Wisconsin Alumni Research Foundation

Splice System to Connect Reinforcement Bars in Concrete Assemblies
WARF: P08344US02

Inventors: Michael Oliva, Lawrence Bank

The Wisconsin Alumni Research Foundation (WARF) is seeking commercial partners interested in developing a splicing technique to connect multiple reinforcement bars for use in concrete structures in corrosive environments.
Concrete normally is a brittle material until reinforcement bars, or rebar, are incorporated to create a stronger and more flexible material referred to as “reinforced concrete.”  Many concrete structures such as bridges, columns, foundations and floor systems would not be possible without the added tensile strength of rebar.  Rebar commonly is made of carbon steel, which can be epoxy-coated, galvanized or clad in stainless steel for use in corrosive environments.  Fiber-reinforced polymer rebar also is used in highly corrosive environments.

Reinforced concrete often is classified as either pre-cast concrete or cast-in-place concrete.  Pre-cast concrete is formed in a controlled environment and then transported to a construction site, whereas cast-in-place concrete is poured into forms, which are constructed on-site and allowed to cure.  The advantages of pre-cast concrete include improved material quality and the reduced cost and time associated with constructing forms on-site.  However, it is difficult to connect pre-cast components using reinforcement bars in a strong, safe, durable and efficient manner. 

Currently, many cast-in-place and pre-cast members use jointed spliced steel reinforcing bars.  These connections are susceptible to corrosion, which could lead to compromised structure strength.  In addition, steel splice connectors can be heavy, bulky and difficult to physically manipulate while connecting rebar.  Some metallic connectors in precast members also need expensive and complex casting and finishing procedures.  Fiber-reinforced polymer rebars have significant advantages over steel in terms of weight, durability and corrosion resistance.  However, current splicing techniques have proven impractical and ill-suited for splicing multiple fiber-reinforced polymer rebars in pre-cast concrete applications.  Therefore, a demand exists for a durable splicing technique that is suitable for multiple rebars, including steel, metallic or fiber-reinforced polymer (FRP).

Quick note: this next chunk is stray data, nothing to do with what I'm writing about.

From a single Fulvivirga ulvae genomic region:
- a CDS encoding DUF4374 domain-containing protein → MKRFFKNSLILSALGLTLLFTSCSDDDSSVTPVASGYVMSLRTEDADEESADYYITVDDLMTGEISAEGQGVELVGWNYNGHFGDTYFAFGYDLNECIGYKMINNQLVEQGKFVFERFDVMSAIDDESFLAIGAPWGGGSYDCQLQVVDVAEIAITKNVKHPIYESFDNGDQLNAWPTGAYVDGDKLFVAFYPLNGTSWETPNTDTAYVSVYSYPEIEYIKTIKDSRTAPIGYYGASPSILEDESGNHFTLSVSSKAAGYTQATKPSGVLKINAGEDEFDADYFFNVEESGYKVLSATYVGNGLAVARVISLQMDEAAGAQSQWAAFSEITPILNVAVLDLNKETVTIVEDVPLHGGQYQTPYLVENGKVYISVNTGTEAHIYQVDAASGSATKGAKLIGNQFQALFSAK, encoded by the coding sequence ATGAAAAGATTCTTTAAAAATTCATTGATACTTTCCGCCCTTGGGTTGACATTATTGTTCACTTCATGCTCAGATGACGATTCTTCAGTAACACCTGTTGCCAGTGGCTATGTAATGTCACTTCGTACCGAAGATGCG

The Invention
UW-Madison researchers have developed a method for connecting multiple rebars, including steel, metallic and/or fiber-reinforced rebars, with a polymeric tube.  The tube is specially reinforced to provide the strength and stiffness needed to transfer tension force from the first bar to the tube, and then from the tube to the second bar.  Force is transferred between the reinforced tube and the bars by filling the space in the tube between the bars with a strong cementitious grout.  In addition, a special method of treating the inner surface with locking structures provides a strong bond between the tube and the grout.

This system and method provides a rebar splicing system made at least partially from non-metallic, corrosion-resistant materials, which can be used for reinforcing concrete with a relatively long use life in highly corrosive environments. The splicing system may be especially attractive for joining precast components by using the durable polymer tube in combination with non-corroding FRP reinforcement bars in connection regions that are particularly susceptible to corrosion.
  • Reinforced pre-cast or cast-in-place concrete structures with corrosion resistance requirements
Key Benefits
  • Consists at least partially of non-metallic, corrosion-resistant materials
  • Withstands highly corrosive environments over relatively long use life
  • Allows components of similar material to thermally expand or contract at similar rates
Stage of Development
Prototypes have been developed and mechanically tested, with further studies planned.
For current licensing status, please contact Michael Carey at [javascript protected email address] or 608-960-9867